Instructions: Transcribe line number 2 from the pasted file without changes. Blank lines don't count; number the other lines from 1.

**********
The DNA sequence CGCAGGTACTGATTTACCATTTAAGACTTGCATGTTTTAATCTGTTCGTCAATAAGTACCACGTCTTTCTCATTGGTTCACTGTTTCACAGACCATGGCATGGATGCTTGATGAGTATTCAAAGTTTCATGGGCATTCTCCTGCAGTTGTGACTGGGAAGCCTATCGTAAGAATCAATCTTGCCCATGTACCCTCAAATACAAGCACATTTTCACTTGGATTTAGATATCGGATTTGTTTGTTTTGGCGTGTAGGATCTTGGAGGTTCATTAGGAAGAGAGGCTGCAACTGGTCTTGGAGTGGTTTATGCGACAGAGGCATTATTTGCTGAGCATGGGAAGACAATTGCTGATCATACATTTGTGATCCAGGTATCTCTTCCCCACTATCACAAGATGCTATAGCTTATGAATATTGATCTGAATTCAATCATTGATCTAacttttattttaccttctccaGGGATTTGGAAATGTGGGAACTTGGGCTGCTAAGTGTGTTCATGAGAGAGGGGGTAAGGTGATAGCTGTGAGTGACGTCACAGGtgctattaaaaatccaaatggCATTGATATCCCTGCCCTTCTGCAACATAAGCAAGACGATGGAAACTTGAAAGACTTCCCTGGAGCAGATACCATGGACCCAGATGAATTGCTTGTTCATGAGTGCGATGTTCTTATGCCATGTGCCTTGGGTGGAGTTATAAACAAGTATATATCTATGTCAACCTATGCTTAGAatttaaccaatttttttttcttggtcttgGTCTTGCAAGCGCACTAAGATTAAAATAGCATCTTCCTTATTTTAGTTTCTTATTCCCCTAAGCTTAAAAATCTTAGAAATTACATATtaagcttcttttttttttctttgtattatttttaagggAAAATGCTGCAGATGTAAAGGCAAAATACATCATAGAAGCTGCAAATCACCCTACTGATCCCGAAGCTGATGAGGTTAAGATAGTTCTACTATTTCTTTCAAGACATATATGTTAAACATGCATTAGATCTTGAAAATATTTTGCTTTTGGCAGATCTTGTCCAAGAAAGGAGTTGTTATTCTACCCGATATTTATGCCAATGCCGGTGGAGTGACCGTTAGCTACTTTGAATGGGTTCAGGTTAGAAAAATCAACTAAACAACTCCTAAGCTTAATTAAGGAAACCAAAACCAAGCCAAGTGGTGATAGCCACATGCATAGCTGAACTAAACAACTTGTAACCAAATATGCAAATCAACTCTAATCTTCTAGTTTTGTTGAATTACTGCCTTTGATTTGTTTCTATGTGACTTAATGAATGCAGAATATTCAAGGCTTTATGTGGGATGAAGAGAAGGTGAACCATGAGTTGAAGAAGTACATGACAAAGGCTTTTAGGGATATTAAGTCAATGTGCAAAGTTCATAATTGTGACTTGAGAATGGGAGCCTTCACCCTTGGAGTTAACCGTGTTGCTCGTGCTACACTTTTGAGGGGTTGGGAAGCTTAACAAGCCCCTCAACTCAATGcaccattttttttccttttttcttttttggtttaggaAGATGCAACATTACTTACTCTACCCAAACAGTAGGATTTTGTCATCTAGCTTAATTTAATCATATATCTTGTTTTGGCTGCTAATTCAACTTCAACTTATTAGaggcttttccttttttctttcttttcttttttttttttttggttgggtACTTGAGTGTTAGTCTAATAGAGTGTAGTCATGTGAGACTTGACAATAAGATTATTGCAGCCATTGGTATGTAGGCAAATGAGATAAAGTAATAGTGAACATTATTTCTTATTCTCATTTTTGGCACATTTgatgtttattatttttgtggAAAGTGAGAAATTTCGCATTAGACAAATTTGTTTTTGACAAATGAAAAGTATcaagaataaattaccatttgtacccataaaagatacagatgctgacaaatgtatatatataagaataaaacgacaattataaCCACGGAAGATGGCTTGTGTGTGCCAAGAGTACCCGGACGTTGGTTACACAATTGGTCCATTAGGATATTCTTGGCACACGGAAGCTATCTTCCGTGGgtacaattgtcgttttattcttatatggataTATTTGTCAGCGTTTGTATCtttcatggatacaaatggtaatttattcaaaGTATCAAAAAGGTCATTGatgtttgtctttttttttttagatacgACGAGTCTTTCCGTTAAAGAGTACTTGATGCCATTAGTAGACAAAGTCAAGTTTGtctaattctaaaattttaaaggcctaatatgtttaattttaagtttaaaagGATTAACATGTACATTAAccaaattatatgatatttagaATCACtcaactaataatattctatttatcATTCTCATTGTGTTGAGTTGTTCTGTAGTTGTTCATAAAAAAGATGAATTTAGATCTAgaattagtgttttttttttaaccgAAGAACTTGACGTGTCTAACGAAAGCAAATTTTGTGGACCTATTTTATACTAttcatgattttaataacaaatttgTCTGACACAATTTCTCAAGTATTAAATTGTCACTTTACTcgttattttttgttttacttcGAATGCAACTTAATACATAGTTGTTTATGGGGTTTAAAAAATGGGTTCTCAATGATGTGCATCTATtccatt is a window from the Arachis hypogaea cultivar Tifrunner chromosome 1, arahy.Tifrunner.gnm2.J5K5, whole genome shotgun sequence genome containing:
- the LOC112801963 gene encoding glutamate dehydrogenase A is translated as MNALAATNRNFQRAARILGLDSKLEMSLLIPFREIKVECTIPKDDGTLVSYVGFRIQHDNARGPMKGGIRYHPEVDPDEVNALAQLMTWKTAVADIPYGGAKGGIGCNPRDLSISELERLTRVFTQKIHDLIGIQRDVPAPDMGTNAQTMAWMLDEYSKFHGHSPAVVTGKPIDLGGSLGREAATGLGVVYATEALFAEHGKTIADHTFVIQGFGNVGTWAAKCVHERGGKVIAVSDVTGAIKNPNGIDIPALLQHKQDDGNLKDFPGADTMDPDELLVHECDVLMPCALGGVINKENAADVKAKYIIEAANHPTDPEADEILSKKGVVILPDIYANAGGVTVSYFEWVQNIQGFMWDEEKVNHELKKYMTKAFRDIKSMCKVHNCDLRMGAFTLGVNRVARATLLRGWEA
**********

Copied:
- the LOC112801963 gene encoding glutamate dehydrogenase A is translated as MNALAATNRNFQRAARILGLDSKLEMSLLIPFREIKVECTIPKDDGTLVSYVGFRIQHDNARGPMKGGIRYHPEVDPDEVNALAQLMTWKTAVADIPYGGAKGGIGCNPRDLSISELERLTRVFTQKIHDLIGIQRDVPAPDMGTNAQTMAWMLDEYSKFHGHSPAVVTGKPIDLGGSLGREAATGLGVVYATEALFAEHGKTIADHTFVIQGFGNVGTWAAKCVHERGGKVIAVSDVTGAIKNPNGIDIPALLQHKQDDGNLKDFPGADTMDPDELLVHECDVLMPCALGGVINKENAADVKAKYIIEAANHPTDPEADEILSKKGVVILPDIYANAGGVTVSYFEWVQNIQGFMWDEEKVNHELKKYMTKAFRDIKSMCKVHNCDLRMGAFTLGVNRVARATLLRGWEA